From 1 July this year, the National Cervical Screening Program (NCSP) will expand screening test options, offering self-collection as a choice to all people participating in cervical screening. Self-collection allows screening participants to have the ability to take their own vaginal sample for HPV testing; for many people removing a significant barrier to participation in screening.
This means that all NCSP participants aged 25-74 years will have the choice to screen either by a self-collected vaginal sample or a clinician collected sample from the cervix (accessed through a healthcare provider in both cases).
Recent evidence has shown that the sensitivity and specificity of HPV testing to detect CIN2+ in self-collected samples were similar to those for clinician-collected samples when using validated PCR-based HPV assays.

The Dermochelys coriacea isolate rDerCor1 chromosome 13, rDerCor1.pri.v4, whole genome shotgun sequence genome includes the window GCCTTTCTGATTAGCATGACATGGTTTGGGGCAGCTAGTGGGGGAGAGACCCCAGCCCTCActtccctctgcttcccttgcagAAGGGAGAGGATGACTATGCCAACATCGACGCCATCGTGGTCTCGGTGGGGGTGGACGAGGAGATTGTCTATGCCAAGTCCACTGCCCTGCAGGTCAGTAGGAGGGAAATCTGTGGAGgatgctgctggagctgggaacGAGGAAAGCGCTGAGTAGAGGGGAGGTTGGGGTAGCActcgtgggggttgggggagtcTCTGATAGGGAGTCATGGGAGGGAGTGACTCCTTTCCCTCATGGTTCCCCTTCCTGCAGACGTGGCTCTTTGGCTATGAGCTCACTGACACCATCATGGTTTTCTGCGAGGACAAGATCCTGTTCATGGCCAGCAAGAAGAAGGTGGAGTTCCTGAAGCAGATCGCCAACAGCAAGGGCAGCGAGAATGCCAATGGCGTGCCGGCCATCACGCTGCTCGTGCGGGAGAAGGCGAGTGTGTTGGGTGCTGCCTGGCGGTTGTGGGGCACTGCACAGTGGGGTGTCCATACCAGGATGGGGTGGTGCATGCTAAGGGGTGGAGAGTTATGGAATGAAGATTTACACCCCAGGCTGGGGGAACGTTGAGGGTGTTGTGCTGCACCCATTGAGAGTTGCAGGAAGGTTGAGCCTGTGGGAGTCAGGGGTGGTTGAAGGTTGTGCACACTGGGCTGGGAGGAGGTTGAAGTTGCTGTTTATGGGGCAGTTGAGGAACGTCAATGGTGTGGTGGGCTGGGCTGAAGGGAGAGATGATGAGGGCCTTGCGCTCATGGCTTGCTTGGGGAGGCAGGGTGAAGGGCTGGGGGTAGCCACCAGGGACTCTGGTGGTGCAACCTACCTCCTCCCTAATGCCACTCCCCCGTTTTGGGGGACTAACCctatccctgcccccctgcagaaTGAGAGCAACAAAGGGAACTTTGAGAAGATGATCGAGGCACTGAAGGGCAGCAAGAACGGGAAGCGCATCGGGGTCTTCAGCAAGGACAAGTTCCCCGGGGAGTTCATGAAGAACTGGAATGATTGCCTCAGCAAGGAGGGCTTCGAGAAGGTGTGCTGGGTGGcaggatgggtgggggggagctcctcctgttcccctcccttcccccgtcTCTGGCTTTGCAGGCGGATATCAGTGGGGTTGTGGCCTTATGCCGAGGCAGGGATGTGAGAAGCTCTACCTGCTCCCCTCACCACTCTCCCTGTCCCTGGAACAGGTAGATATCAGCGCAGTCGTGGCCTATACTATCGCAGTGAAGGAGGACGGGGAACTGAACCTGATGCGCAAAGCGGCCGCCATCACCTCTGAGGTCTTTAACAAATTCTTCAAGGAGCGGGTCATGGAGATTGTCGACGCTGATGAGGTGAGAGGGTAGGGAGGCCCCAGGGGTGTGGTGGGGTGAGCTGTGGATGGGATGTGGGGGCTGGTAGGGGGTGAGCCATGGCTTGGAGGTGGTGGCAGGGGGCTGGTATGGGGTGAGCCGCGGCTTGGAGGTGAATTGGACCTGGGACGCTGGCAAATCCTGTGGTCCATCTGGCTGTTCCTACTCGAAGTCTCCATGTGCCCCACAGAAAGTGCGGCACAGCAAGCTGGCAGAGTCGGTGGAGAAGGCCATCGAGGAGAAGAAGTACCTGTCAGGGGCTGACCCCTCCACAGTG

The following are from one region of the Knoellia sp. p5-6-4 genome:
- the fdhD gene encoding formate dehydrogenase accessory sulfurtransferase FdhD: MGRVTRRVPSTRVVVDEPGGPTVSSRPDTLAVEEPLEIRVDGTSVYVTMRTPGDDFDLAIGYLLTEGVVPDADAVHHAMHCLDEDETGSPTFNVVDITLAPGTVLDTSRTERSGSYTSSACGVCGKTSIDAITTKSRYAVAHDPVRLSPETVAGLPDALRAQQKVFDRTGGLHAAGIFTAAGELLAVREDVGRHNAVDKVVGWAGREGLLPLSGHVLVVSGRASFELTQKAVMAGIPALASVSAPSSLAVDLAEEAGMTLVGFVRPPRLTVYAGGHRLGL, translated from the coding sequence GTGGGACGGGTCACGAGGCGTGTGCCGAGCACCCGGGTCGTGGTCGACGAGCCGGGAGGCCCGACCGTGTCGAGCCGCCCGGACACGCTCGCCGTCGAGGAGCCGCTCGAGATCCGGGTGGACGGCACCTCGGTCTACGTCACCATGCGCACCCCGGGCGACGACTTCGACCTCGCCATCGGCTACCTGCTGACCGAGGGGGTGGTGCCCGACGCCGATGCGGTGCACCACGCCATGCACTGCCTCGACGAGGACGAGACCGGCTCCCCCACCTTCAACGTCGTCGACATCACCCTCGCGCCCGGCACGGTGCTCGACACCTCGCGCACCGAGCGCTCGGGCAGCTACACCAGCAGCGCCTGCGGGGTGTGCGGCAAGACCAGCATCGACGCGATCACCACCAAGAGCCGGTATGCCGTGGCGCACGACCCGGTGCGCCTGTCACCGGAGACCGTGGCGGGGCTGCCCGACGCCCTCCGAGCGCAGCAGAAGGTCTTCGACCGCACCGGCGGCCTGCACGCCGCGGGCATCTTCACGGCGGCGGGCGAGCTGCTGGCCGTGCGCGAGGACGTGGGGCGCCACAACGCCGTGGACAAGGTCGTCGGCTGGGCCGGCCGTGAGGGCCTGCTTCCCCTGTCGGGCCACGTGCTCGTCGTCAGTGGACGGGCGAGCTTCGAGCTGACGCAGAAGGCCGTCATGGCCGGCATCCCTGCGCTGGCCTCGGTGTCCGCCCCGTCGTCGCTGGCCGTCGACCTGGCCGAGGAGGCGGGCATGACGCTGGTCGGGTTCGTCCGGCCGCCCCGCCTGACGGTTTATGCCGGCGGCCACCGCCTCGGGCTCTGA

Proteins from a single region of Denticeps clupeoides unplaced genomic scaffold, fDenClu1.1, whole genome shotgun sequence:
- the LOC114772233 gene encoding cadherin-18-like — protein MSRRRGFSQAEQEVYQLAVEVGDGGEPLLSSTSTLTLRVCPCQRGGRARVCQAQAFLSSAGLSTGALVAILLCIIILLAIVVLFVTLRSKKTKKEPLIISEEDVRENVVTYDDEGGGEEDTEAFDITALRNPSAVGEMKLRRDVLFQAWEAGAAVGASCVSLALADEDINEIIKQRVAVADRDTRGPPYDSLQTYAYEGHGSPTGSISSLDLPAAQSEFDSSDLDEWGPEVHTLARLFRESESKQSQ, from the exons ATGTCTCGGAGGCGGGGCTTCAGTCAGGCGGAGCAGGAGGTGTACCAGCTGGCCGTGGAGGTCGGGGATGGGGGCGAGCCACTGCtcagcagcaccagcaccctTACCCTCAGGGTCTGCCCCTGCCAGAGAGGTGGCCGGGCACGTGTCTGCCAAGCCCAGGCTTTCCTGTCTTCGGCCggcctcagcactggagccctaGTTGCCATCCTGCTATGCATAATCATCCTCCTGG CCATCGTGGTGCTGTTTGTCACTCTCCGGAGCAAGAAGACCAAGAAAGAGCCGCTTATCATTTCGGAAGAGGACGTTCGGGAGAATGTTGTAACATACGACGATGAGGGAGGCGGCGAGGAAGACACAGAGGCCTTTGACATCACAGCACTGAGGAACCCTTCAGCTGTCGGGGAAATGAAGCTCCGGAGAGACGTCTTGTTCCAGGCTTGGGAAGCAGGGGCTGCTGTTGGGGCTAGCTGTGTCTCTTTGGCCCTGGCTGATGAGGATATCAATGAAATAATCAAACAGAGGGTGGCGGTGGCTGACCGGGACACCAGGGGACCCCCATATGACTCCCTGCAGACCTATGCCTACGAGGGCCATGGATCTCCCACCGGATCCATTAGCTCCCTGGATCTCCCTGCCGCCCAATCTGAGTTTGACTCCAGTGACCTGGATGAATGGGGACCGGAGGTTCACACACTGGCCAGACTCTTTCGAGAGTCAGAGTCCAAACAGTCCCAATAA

A self-collected sample is taken from the vagina (not the cervix). It can be tested for the presence of the human papillomavirus (HPV) but not cytology (cervical cell abnormalities). If HPV is detected on a self-collected sample, depending on the type of HPV, it is recommended a patient should have a speculum examination with a cervical sample collected for liquid-based cytology (LBC), or be referred directly for colposcopy. Updated NCSP clinical guidelines now provide the latest advice on the expanded eligibility to screen via self-collection, preparing health professionals for upcoming changes to the NCSP.
To support these changes, Cancer Council WA have launched the ‘At Your Cervix self-collection’ campaign (pictured) to assist health professionals in talking with patients about their cervical screening options and facilitating self-collection. For more information, visit the campaign website.